Some of the biggest critics of new lesson plans aligned with the national Common Core standards are the people charged with teaching them.
A growing number of teachers say the national standards, adopted by some 45 states, have combined with pressure to “teach to the test” to take all individuality out of their craft. Some teachers told FoxNews.com the new education approach is turning their lessons into little more than data-dispensing sessions, and they fear their jobs are being marginalized.
“Now teachers aren’t as unique,” said Michael Warren, a public school history teacher in New Jersey. “It means anyone can do it. It’s like taking something done by humans and having it done by a machine.”
Backers of the Common Core Standards Initiative, which was created at the behest of the nation’s governors and has since been enthusiastically backed by the Obama administration, say it is critical to ensuring all of the nation’s middle and high school students meet a baseline in math and English. But while Common Core is not itself a curriculum, but a set of standardized tests, private curriculum producers are marketing their materials as “Common Core-aligned.” Critics of Common Core say establishment of a national standard is simply a backdoor way of nationalizing curriculum.
“The root of the problem with the Common Core initiative is that standards drive testing, which drives curriculum,” Glyn Wright, executive director of The Eagle Forum, a Washington-based watchdog group that has long campaigned against the new curriculum, told FoxNews.com. “The standards were created by private organizations in Washington, D.C., without input from teachers or parents and absent any kind of study or pilot test to prove its effectiveness.”
“In fact, the only mathematician and the only ELA expert on the validation committee refused to sign off on the standards because they are inadequate,” she added, “Yet, the standards have been copyrighted and cannot be changed, and this is resulting in a loss of local and state control.”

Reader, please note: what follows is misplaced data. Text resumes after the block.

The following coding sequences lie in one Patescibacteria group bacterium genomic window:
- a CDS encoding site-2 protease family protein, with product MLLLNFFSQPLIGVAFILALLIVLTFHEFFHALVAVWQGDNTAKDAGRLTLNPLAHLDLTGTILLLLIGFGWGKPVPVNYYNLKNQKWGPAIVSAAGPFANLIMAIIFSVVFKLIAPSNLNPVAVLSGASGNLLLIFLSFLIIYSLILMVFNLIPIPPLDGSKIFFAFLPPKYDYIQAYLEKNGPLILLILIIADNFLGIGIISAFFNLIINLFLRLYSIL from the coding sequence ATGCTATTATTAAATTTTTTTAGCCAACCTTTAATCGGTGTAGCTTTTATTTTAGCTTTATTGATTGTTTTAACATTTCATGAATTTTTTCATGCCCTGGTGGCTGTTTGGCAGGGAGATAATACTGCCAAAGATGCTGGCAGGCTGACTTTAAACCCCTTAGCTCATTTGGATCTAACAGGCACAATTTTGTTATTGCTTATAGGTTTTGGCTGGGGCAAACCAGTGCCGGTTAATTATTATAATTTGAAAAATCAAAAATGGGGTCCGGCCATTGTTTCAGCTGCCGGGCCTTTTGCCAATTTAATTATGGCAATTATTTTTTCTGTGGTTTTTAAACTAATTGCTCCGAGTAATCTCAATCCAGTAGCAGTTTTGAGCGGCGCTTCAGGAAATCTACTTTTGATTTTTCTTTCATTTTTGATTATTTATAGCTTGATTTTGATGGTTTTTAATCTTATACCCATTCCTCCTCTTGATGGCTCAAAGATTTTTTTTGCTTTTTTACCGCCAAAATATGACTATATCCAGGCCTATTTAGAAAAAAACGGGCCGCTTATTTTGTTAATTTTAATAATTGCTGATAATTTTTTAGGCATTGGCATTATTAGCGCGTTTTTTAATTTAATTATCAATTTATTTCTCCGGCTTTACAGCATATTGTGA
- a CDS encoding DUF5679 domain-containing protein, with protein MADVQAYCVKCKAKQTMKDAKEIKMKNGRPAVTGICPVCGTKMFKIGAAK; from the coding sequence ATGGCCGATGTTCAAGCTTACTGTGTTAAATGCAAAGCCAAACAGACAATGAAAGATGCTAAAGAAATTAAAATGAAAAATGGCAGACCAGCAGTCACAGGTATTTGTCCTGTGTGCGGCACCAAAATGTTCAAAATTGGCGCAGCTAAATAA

Parent groups have criticized Common Core, and there are efforts under way in several states to repeal participation. But the complaints from teachers are relatively new, and come as the Common Core-aligned teaching materials are being implemented for the first time in many districts.
In a recent Washington Post blog post, a Delaware public school educator penned an anonymous letter complaining that Common Core was taking the joy out of a profession she loved.
“Teaching used to be a fun job that I was deeply passionate about,” the teacher wrote. “I used my own creativity, mixed with a healthy dose of perseverance, dedication and cheerleading to encourage my students, most labeled ‘special needs,’ to believe in their own abilities and self-worth.”
The teacher goes on to explain that despite strong performance reviews in the past, the Common Core standards have been counter-intuitive to her methods as her employers told her that her performance would be judged to how closely she adheres to the new standard.
“I was given a curriculum and told by my administration to teach it ‘word-for-word,’” the teacher wrote. “In a meeting with my administration, I was reprimanded with “Don’t forget, standards drive our instruction.”
Another New Jersey public school teacher who asked not to be named, said the rigid new instructions for teaching have left her and her colleagues feeling like “robots.”
“I’m unable to do projects anymore because we have so much other stuff to do that is based on the Common Core,” she told FoxNews.com. “All the teachers at my school, all we talk about is how we don’t teach anymore and we feel like robots just doing what we are told to teach and can’t have any creativity for the students to enjoy themselves.”
Those in favor of the initiative say that many teachers’ frustration may be due to an adjustment period as states adapt to Common Core-aligned curriculum.
“The Common Core is a framework,” Otha Thornton, president of the National Parent Teachers Association, told FoxNews.com. “We support local control and it’s up to the state school boards for implementation.
“Implementation is key and, over time, there will be less confusion,” he added.
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